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January 22, 1990 - Image 9

Resource type:
The Michigan Daily, 1990-01-22

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The Michigan Daily - Monday, January 22, 1990 - Page 9

Space cadet

Poet Justin Tyme to launch

The Planet

IF you sit in chemistry class dreaming of giving
commands on the bridge of the Enterprise, scanning
new planets to see if they support life, or visiting art or
science colonies on "orbital recreation biospheres," then
Justin Tyme's literary daydreaming is in your orbit.
Tyme, who has written "10,000 lines of poetry"
after running "into a muse" 15 years ago, is a self-
taught writer. A futuristic Romantic poet, Tyme revels
in "themes of unity - whether it's a personal level,
one man, one woman, or in a planetary kind of way, be-
tween humans on a planet." Framing his language in
meter, this space-age pioneer utilizes structure with a
sense of adventure.
"I like to put together a verbal jigsaw puzzle.... The
discipline... creates (a) new, unexpected turn of phrase,
if I switch the syntax around to arrive at a rhyme that
isn't contrived. The sound and sense should melt to-
gether," says Tyme.
The merging of "sound and sense" is a phrase too
familiar to English majors studying poetry and may
sound like losing touch with reality to others. But ac-
cording to Tyme, stepping out of the earthly sphere to

"exercise imagination" through meditation and day-
dreaming is a key to inspiration.
"I'll be in the middle of meditation and... a phrase
comes to me." said Tyme. But practical studies are
indispensable to this poet. For those who are just start-
ing to write under the Muse's influence, he recommends
they "read all the poetry they can - go back to
Chaucer." He himself dotes on Donne, Keats, Coleridge
and Poe.
"I don't know if I expect to leave the planet," says
Tyme, who dreams of living on a "space island" one
day. But he does hope to publish The Planet by March.
A "quasi-literary underground version of Omni," The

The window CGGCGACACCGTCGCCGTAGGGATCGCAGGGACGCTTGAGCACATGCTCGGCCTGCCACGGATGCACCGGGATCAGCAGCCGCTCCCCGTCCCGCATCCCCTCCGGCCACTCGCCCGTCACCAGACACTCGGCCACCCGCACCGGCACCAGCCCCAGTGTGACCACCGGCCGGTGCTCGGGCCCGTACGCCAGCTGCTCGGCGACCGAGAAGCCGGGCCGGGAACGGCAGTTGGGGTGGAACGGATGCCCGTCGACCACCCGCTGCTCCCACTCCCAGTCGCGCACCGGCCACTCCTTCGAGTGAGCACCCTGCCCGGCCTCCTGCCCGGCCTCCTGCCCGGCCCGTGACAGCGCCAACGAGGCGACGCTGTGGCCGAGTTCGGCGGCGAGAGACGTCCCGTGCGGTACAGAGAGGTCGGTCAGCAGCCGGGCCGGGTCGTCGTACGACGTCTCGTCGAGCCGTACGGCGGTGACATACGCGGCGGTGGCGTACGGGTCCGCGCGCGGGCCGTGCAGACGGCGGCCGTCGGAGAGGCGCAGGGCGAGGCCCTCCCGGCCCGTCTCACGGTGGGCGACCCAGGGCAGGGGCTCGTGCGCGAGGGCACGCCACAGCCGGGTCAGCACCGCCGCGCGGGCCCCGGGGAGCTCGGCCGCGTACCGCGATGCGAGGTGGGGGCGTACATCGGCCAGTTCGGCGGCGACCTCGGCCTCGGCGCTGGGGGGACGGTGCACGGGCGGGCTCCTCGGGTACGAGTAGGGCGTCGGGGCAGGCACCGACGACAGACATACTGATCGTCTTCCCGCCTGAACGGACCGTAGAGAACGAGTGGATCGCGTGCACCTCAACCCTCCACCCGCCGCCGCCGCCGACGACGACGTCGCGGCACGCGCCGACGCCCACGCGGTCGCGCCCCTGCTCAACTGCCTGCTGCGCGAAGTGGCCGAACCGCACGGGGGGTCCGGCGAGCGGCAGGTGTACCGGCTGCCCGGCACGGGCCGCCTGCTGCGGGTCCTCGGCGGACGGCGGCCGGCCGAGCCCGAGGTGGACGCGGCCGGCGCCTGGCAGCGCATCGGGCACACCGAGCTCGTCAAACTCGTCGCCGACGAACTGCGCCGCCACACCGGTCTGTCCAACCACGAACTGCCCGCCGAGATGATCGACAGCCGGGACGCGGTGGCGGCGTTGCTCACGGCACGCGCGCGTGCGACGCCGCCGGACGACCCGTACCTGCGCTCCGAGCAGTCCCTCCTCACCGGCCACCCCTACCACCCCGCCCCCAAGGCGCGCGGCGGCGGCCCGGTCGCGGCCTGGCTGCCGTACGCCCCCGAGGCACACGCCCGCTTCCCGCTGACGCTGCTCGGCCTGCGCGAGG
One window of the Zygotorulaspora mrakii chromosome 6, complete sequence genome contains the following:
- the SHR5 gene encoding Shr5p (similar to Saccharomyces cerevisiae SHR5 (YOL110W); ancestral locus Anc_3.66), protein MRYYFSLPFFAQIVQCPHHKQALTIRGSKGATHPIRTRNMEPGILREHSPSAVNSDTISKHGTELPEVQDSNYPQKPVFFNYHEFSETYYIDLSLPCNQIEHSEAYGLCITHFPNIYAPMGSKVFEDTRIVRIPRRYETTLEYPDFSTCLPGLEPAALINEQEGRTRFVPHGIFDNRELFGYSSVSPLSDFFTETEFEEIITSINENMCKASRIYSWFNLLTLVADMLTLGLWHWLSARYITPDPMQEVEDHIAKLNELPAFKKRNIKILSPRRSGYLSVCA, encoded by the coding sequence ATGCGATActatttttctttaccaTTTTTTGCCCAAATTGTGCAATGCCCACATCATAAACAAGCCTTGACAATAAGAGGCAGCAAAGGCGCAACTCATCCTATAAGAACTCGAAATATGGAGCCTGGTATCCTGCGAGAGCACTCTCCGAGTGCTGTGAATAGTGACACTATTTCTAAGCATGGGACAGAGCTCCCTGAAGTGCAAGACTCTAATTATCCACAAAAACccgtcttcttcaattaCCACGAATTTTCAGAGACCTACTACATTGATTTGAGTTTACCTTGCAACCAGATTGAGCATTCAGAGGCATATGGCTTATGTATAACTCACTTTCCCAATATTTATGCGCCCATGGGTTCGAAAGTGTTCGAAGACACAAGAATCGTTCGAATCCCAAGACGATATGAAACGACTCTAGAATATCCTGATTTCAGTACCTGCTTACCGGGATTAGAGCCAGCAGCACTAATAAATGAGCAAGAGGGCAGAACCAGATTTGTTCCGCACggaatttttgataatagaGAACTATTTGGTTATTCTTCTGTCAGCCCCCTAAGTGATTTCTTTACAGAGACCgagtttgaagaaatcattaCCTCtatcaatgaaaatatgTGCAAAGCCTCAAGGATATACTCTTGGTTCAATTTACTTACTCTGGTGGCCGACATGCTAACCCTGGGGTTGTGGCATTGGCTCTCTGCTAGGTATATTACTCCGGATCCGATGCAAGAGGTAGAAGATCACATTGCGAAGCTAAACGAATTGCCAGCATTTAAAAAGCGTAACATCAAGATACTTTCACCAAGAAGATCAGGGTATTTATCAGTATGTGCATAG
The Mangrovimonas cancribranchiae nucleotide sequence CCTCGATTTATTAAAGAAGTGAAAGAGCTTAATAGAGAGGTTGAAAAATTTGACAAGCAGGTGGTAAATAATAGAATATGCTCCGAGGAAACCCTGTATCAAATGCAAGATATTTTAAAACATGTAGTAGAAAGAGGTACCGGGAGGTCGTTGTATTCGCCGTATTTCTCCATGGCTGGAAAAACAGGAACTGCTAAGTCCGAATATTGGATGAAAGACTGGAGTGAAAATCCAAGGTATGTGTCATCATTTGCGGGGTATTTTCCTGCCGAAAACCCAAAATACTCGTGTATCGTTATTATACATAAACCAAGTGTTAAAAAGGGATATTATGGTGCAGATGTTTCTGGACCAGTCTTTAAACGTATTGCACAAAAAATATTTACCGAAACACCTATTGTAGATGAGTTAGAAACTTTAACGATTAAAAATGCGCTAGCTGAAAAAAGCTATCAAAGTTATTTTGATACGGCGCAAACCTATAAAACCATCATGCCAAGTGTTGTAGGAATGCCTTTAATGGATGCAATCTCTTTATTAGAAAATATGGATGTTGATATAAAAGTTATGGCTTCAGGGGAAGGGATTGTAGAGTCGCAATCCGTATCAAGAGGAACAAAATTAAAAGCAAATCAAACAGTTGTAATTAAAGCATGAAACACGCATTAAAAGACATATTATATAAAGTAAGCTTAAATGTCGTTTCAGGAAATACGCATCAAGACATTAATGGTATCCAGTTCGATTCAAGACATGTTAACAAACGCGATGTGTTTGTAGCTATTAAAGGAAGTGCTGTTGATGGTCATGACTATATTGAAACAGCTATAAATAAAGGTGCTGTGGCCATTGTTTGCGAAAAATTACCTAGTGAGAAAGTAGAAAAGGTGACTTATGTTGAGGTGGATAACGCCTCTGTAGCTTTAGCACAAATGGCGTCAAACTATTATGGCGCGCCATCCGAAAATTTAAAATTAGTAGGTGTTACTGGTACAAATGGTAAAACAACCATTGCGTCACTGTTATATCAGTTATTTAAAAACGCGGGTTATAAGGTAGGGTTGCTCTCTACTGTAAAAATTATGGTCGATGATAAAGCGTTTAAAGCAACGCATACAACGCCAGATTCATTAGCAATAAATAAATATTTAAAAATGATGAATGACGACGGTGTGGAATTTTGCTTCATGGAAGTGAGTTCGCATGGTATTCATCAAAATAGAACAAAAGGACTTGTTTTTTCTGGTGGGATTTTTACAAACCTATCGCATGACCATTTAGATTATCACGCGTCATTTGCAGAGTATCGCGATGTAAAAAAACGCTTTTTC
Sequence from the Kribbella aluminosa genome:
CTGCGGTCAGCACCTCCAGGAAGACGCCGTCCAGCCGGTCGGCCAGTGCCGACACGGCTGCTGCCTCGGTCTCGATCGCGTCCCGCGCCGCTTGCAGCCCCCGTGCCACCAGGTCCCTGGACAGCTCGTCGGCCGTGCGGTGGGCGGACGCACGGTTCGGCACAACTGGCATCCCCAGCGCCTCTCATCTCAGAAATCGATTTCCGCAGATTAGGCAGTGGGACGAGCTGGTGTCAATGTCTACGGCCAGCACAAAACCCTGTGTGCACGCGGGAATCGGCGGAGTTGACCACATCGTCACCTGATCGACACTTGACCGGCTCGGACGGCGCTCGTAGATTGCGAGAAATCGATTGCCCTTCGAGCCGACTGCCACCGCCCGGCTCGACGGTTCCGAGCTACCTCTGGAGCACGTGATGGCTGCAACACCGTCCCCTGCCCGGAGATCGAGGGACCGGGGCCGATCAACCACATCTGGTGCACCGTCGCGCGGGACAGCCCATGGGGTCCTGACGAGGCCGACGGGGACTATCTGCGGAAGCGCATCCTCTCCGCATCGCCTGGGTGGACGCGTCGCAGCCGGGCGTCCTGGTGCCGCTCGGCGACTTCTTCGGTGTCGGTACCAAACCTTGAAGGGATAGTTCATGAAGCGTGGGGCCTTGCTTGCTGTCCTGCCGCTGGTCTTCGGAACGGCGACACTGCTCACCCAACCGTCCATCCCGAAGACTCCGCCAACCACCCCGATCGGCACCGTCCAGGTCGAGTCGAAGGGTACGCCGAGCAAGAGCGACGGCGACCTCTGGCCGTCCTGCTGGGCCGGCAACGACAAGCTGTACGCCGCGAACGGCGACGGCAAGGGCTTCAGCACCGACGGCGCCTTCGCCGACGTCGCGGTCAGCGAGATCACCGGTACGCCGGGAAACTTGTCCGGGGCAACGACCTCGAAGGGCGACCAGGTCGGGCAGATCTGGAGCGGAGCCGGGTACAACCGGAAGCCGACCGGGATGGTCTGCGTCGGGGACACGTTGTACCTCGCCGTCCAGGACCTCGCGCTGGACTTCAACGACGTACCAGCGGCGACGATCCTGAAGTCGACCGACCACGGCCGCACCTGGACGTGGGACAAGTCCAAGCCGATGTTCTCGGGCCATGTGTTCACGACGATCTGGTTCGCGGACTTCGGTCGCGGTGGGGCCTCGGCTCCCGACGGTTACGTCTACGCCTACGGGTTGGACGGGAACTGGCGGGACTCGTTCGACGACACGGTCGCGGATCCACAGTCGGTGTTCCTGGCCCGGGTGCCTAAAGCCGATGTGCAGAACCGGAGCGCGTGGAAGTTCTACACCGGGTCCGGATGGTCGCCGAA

Planet is to include "essays, poems on the 21st cen-
tury." You might find an article by Tyme on the
"Luman," the human of 1000 years from now, beings
who, having "realized their potential, are filled with
light." Until then, Tyme will continue to strive for his
own visionary objectives in poetry. He believes a poem
should be "uplifting in the soul of the reader," and
"illuminate a truth."
JUSTIN TYME will read at Guild House, 802 Monroe,
at 8:30 p.m. tonight.

A scent of psychedelia
Everyone will agree that music is meant to be heard, but it's said by not a few that you can feel the rhythm.
And MTV claims that sight is vital. So get a taste of Sense of Smell tonight at 10 p.m. at Rick's American
Cafe. Experience the missing sense in music before the sci-fi/mystic community succeeds in establishing
ESP as the official sixth sense and you're further behind in your musical sensory perception.

Continued from page 8
to transcend the commercial crap that
Toyz and Bonham relied on. They
wanted you to worship them, but
not without their explosive effort to
grab you. The only flaw came in

their beefing up the songs from
Love especially "She Sells Sanctu-
ary." The harder version made it
sound too much like "Fire Woman"
and only identifiable by the riff.
Astbury's fantastic stage dive during
the second encore song "Love Re-
moval Machine" allowed the rest of

the band to brilliantly jam while se-
curity guards pawed to release him
from the grip of the fans. This seri-
ous move displayed what a band will
give when its fans really respond to
outrageous efforts to gain their ap-
-Annette Petrusso

Continued from page 8
cut, John Easdale and company draw
you into Wonderamaland and leave
you there until the final reprise has
long since faded away. The band ac-
complishes a dreamlike quality in
the music, true to its namesake,
with featured instruments such as E-
0 Bows, mandolins, six- and 12-string
acoustic guitars, piano, saxophone,
and a rain stick to boot.
The result is a beautiful and
unique symphony of sound, and the
psychedelic artwork featured on the
album jacket and liner notes does, in
fact, betray the band's intentions.
From "Wonder-amaland" to "Would
You Like," the attraction to the '60s
sound is evident and interpreted in
*quite original fashion. "Try," a simi-
lar offering, truly captures the spirit
of the album, and with its lofty,
flowing guitar chords contrasting
with Easdale's rough, cutting vocals,
the effect is one of powerful emotion
and pleading sincerity.